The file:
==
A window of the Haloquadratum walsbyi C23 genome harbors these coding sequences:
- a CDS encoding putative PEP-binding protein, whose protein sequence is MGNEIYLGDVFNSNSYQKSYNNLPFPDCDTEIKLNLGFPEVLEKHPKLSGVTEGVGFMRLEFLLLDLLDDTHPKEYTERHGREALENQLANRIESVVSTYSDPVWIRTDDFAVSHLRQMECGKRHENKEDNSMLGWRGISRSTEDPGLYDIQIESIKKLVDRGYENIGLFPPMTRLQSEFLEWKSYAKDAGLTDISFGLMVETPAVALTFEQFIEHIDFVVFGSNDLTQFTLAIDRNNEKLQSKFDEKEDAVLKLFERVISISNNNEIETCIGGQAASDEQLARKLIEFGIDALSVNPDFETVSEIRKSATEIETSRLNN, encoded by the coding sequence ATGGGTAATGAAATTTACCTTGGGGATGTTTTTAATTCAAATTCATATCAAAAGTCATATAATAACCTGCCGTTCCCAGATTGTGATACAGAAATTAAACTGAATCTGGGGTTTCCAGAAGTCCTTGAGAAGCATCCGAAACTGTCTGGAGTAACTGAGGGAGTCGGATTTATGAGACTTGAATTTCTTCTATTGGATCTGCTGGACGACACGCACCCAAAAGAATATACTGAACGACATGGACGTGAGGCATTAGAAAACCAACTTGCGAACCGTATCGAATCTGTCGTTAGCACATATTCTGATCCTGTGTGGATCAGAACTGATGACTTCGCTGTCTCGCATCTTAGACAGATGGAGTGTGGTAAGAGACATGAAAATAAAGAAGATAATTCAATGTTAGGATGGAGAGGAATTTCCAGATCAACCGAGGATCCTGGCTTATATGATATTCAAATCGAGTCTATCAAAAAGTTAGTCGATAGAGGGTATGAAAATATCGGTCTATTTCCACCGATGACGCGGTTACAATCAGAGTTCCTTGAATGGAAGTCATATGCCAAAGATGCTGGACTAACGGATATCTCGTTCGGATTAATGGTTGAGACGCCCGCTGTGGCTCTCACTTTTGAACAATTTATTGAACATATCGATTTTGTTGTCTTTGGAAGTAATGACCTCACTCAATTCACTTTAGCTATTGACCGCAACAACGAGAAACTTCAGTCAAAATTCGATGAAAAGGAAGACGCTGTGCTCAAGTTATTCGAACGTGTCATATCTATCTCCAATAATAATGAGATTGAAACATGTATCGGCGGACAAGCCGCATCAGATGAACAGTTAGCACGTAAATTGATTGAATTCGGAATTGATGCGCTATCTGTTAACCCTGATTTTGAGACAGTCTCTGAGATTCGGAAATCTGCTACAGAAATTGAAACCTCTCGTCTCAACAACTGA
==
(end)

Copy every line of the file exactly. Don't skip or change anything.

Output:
A window of the Haloquadratum walsbyi C23 genome harbors these coding sequences:
- a CDS encoding putative PEP-binding protein, whose protein sequence is MGNEIYLGDVFNSNSYQKSYNNLPFPDCDTEIKLNLGFPEVLEKHPKLSGVTEGVGFMRLEFLLLDLLDDTHPKEYTERHGREALENQLANRIESVVSTYSDPVWIRTDDFAVSHLRQMECGKRHENKEDNSMLGWRGISRSTEDPGLYDIQIESIKKLVDRGYENIGLFPPMTRLQSEFLEWKSYAKDAGLTDISFGLMVETPAVALTFEQFIEHIDFVVFGSNDLTQFTLAIDRNNEKLQSKFDEKEDAVLKLFERVISISNNNEIETCIGGQAASDEQLARKLIEFGIDALSVNPDFETVSEIRKSATEIETSRLNN, encoded by the coding sequence ATGGGTAATGAAATTTACCTTGGGGATGTTTTTAATTCAAATTCATATCAAAAGTCATATAATAACCTGCCGTTCCCAGATTGTGATACAGAAATTAAACTGAATCTGGGGTTTCCAGAAGTCCTTGAGAAGCATCCGAAACTGTCTGGAGTAACTGAGGGAGTCGGATTTATGAGACTTGAATTTCTTCTATTGGATCTGCTGGACGACACGCACCCAAAAGAATATACTGAACGACATGGACGTGAGGCATTAGAAAACCAACTTGCGAACCGTATCGAATCTGTCGTTAGCACATATTCTGATCCTGTGTGGATCAGAACTGATGACTTCGCTGTCTCGCATCTTAGACAGATGGAGTGTGGTAAGAGACATGAAAATAAAGAAGATAATTCAATGTTAGGATGGAGAGGAATTTCCAGATCAACCGAGGATCCTGGCTTATATGATATTCAAATCGAGTCTATCAAAAAGTTAGTCGATAGAGGGTATGAAAATATCGGTCTATTTCCACCGATGACGCGGTTACAATCAGAGTTCCTTGAATGGAAGTCATATGCCAAAGATGCTGGACTAACGGATATCTCGTTCGGATTAATGGTTGAGACGCCCGCTGTGGCTCTCACTTTTGAACAATTTATTGAACATATCGATTTTGTTGTCTTTGGAAGTAATGACCTCACTCAATTCACTTTAGCTATTGACCGCAACAACGAGAAACTTCAGTCAAAATTCGATGAAAAGGAAGACGCTGTGCTCAAGTTATTCGAACGTGTCATATCTATCTCCAATAATAATGAGATTGAAACATGTATCGGCGGACAAGCCGCATCAGATGAACAGTTAGCACGTAAATTGATTGAATTCGGAATTGATGCGCTATCTGTTAACCCTGATTTTGAGACAGTCTCTGAGATTCGGAAATCTGCTACAGAAATTGAAACCTCTCGTCTCAACAACTGA